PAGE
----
Aeron and Elena struggle with appearances in more than one respect. They gesture and sway convincingly, yet their faces show that doll-like cast common to modestly budgeted games. Their voices also take a while to adjust. Initially Aeron's too stiff and Elena's too frail, and it's easy for Anne Beach to steal the show with her cackling, perfectly matched take on Mavda. In a similar mixture, the tower environments are rather detailed, but they're standard-definition and paired with a merely adequate soundtrack. They're also designed around fixed viewpoints, and that sometimes forces Aeron to move around just to get a better vantage. An unpleasant glitch even pops up at the game's last real dungeon, forcing some elaborate workarounds.
A little more advice is in order: use the Wii remote. The classic controller works well enough for the game, and some may find its stationary cursor easier to use. Yet the remote is far more satisfying when it comes to aiming and wielding the chain, and it's well worth adjusting to the layout. It's an example of just how much potential there was (and still is) in the Wii's motion-control peripheral.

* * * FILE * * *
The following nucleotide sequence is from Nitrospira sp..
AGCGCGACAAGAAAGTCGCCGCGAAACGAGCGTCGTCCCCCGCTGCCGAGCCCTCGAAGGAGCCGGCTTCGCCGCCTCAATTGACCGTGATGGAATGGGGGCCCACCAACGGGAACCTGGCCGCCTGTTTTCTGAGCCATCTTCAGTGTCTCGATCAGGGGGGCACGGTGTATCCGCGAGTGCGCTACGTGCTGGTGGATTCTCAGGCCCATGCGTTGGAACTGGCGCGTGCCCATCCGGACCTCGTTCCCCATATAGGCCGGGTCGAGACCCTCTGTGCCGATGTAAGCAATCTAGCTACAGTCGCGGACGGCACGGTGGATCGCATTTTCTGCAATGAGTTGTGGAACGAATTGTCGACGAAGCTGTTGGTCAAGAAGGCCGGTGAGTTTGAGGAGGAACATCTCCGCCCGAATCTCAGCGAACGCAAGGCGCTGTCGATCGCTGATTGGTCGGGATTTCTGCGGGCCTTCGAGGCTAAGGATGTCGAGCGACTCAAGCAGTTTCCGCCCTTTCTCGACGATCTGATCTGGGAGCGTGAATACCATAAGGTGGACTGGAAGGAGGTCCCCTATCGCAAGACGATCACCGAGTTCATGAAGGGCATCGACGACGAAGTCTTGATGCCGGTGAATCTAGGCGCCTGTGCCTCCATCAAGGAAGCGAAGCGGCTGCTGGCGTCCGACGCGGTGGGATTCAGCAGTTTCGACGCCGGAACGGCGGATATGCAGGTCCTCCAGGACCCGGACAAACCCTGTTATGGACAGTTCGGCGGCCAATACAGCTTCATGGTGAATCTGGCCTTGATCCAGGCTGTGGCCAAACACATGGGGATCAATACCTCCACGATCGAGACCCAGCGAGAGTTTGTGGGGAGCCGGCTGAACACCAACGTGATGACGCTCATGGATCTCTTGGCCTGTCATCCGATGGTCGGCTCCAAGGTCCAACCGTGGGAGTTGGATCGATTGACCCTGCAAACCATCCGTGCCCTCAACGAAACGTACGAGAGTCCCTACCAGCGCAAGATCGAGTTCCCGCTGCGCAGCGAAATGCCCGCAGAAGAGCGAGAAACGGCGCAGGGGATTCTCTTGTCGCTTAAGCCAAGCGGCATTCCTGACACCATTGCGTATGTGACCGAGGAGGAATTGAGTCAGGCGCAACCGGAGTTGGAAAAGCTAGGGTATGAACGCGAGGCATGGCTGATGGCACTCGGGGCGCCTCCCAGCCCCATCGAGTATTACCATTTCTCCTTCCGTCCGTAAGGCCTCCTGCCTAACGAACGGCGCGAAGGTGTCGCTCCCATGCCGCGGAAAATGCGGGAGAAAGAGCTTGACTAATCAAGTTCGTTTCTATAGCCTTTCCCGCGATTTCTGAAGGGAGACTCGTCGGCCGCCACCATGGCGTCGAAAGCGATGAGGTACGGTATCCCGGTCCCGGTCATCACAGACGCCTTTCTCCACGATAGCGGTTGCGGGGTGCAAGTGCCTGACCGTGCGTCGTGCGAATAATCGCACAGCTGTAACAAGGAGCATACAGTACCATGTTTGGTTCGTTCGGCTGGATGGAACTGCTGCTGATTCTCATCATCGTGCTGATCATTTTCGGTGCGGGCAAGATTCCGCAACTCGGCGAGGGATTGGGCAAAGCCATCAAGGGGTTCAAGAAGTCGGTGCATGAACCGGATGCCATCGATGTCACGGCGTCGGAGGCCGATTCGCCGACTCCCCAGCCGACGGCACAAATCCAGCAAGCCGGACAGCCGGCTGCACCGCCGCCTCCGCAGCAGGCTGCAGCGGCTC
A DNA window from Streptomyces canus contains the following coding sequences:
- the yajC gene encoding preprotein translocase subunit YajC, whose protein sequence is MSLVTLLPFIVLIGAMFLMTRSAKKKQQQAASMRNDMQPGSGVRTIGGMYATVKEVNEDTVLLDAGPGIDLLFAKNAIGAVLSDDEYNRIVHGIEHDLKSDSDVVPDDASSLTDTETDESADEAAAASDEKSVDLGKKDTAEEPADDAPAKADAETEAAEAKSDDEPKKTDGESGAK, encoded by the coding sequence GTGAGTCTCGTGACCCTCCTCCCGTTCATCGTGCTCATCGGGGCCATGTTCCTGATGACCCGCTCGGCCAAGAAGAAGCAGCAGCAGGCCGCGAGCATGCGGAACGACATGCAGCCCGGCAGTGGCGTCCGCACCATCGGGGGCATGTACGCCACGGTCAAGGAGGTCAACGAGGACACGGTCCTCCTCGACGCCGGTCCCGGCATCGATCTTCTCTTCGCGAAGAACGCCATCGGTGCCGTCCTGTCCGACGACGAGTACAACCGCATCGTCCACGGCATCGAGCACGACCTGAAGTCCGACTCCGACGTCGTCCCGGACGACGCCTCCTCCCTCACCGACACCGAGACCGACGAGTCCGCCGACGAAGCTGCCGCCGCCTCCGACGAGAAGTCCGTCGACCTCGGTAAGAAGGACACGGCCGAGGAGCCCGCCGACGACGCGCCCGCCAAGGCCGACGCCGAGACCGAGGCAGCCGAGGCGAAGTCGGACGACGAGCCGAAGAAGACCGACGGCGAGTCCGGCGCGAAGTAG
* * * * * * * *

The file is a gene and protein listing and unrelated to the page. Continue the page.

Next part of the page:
The Wii couldn't ask for a better closing line than Pandora's Tower. It's not as ambitious in scope as some other recent experiments, and yet that works for the best. Despite rough appearances, Pandora's Tower does precisely what it needs to do with its unique combat and somber touches. As love stories go, it's challenging and grotesque. As games go, it's extraordinary.
Overall : B+
Graphics : B-
Sound/Music : B
Gameplay : A-
Presentation : B+
+ The tower forays and developing storyline work together beautifully